The narrative alone would have been enough to earn it this place on my list but the game design also works perfectly to convey the feeling they were going for. Each day has Mae waking up and exploring the town. You can talk to all of the inhabitants and follow several side-plots throughout the game. Some of these wind up going to some pretty intense places but the cute, hand-drawn aesthetic and the consistently understated dialogue keep things from getting too dark. Goofy mini-games including a guitar hero spoof and the funniest knife fight since Monkey Island offer fun distractions from the main plot but never feel frivolous as their outcomes can change how the dialogue goes.
Under every funny facade is a remarkably deep person who is dealing with their own personal issues. Your best friend, Gregg may act like the carefree best friend you always wished you had (Gregg rulz OK?) but his struggles to grow up feel just as personal and heartfelt as any. From a narrative perspective, Night in the Woods is the best game of 2017. It may have even been top on this list if it hadn’t been for…
1. Divinity: Original Sin 2
Divinity: Original Sin 2 is, hands-down, the best CRPG ever made. Full stop. No exceptions. I have always been one to extol the virtues of Baldur’s Gate and Planescape: Torment to anyone who’d listen and those games are still phenomenal examples of what gaming can be but Divinity managed to solve all of the problems of those games and what’s more, they solved problems I didn’t even realize existed.
I could list off point after point about what this game does right but ultimately, it all comes down to one thing: they brought role-playing back to RPGs. Character creation has enormous depth and each choice brings actual meaningful change to the game you will play. On top of surface choices like Race or Class, you can choose various traits related to your character’s backstory and abilities that flesh out the character you will become. Pre-made characters bring extra quests along with them but don’t restrict the player by still allowing significant customization. Pre-made characters that aren’t selected can join your party later on in the game.
Those are some big choices but little choices matter too. A careless comment can cut off entire quest lines while a casual comment somewhere else can thrust you into a quest line you never knew existed. In less able hands, these choices would have felt contrived but here, it feels natural in a way I have never seen a game accomplish. One particularly memorable moment came when my friend was getting a quest from an NPC. I joined them when suddenly the NPC cut off the conversation and started attacking me. I was confused but later discovered that this particular character had a deep hatred of Lizardmen, the race I had chosen. Other choices would have allowed us to appease her but we wound up killing the sudden aggressor, thus ending her quest for us. It all felt organic and real to the world of the game.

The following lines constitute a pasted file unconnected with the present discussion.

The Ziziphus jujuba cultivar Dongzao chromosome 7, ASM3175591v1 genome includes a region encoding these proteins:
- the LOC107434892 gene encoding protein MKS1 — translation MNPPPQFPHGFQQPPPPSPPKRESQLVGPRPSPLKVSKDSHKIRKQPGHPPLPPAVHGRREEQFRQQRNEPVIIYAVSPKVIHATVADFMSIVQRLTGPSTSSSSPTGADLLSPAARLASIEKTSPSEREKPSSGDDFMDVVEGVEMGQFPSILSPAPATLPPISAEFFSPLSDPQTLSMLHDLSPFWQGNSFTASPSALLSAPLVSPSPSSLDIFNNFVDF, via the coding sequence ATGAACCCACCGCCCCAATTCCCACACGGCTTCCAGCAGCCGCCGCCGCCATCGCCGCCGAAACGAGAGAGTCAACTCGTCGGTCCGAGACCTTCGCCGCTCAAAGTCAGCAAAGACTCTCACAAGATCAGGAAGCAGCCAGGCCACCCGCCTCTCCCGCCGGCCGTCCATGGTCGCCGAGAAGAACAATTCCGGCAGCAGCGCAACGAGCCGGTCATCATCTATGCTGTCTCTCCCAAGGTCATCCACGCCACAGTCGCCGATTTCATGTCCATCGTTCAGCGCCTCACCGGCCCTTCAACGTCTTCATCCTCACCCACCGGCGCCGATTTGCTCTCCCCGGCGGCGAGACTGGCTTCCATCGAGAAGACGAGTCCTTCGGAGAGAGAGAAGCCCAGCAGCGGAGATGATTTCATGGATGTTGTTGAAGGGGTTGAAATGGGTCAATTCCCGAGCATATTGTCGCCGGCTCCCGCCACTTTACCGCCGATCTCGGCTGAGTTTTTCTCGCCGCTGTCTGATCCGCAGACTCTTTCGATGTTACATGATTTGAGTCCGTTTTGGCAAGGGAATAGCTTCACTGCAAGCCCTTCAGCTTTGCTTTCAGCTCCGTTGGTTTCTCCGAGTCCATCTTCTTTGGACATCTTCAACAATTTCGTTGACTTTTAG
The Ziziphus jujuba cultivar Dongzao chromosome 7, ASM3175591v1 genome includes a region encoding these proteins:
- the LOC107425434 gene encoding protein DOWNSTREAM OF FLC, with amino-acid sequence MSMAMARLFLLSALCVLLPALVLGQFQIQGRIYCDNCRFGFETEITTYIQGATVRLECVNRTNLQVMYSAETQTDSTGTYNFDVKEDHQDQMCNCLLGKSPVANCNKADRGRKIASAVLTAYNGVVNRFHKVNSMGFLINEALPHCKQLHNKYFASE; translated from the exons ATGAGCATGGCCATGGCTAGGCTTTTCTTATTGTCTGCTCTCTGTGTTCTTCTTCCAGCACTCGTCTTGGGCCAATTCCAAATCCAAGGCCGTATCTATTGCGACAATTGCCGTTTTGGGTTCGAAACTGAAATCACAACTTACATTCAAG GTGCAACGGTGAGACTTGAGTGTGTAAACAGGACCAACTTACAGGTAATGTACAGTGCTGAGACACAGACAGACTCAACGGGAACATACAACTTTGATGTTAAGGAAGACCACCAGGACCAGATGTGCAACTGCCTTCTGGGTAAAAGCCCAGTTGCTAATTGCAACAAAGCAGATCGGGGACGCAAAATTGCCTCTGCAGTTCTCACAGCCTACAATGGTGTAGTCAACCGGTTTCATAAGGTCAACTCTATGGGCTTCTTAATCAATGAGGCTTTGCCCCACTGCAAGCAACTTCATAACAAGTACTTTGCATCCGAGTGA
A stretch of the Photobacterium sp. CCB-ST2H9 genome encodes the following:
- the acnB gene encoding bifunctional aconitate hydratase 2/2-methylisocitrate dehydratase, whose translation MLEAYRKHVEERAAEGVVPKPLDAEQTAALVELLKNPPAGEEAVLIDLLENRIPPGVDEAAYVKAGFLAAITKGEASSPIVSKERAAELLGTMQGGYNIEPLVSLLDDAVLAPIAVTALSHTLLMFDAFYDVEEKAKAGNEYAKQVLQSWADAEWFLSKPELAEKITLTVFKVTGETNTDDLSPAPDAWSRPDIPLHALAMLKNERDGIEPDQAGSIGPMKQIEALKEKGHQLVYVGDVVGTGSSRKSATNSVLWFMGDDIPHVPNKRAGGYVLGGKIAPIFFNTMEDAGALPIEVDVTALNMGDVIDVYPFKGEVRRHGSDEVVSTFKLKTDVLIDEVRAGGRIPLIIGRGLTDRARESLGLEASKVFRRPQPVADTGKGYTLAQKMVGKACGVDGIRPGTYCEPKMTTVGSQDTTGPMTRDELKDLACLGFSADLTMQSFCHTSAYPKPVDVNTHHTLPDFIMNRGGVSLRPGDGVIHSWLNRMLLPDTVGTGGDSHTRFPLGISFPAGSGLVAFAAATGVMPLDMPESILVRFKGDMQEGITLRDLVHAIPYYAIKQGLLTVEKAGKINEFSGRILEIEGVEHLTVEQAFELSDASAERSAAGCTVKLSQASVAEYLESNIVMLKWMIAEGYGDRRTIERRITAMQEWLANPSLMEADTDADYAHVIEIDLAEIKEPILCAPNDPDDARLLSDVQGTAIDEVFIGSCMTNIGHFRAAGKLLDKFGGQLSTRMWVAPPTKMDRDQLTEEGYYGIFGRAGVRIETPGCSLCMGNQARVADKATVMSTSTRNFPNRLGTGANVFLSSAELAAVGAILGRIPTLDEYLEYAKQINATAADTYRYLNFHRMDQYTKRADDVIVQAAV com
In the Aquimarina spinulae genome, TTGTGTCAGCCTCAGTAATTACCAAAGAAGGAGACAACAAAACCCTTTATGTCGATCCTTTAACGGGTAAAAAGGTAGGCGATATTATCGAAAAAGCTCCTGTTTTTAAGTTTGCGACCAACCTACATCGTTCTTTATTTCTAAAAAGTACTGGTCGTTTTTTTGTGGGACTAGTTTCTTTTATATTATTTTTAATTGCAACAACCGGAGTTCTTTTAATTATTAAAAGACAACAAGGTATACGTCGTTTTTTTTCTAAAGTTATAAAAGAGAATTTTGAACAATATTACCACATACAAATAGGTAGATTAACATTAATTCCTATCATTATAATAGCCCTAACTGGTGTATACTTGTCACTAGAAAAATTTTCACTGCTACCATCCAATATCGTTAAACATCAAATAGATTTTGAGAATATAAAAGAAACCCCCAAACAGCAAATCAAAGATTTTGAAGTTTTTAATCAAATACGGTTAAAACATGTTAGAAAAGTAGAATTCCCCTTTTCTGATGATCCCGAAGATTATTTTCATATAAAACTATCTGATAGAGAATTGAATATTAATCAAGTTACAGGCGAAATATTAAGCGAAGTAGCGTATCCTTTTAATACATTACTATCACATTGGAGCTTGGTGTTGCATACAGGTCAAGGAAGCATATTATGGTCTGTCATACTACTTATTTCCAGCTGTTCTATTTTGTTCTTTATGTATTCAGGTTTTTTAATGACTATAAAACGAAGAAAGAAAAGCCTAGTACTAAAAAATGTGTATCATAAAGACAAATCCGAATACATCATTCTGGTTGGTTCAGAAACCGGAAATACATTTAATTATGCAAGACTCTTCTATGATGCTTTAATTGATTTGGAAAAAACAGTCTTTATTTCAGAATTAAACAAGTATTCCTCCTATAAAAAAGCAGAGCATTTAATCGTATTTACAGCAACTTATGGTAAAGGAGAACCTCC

This alone would have made it my game of the year but they went even further. Divinity Original Sin 2 doesn’t just improve on RPG multiplayer, it perfects it. Imagine playing Baldur’s Gate with friends. One line will come to mind a lot: “You must gather your party before venturing forth.” Divinity removes the need for those restrictions. You are never limited by what your friends are doing and can go wherever you’d like to go, whenever you’d like to go. Remember having conversations in Baldur’s Gate? How you were locked into what your friends were doing or locked out, as the case more often was? Not here. If your friends are having a conversation, you can click the NPC to listen in and then leave midway through, if you choose. Even battles can be started and ended independently from teammates. Since battles are turn-based, one person can start a battle and realize they are in over their heads. They can ask for help and their friends can come to join the battle, mid-fight, but they will likely be in a bad tactical position. Everything feels seamless and honestly perfect in a way I never thought would be possible.
Little touches too like allowing players to play with Keyboard/Mouse or a Controller or mix and match on the same computer/console in local co-op is just amazing. If you’ve read my work for long, you know that I never say this but I’m quite comfortable saying Divinity Original Sin 2 is one of the best games of all time and certainly the best game of 2017.
So that’s my list of best games of 2017! Maybe you noticed some games were missing? Turns out, I didn’t play everything that came out this year so maybe go and check out my list of Top 10 Games of 2017 I Wish I’d Played! Also, feel free to comment on what games you thought were the best of 2017. Here’s to a great 2018!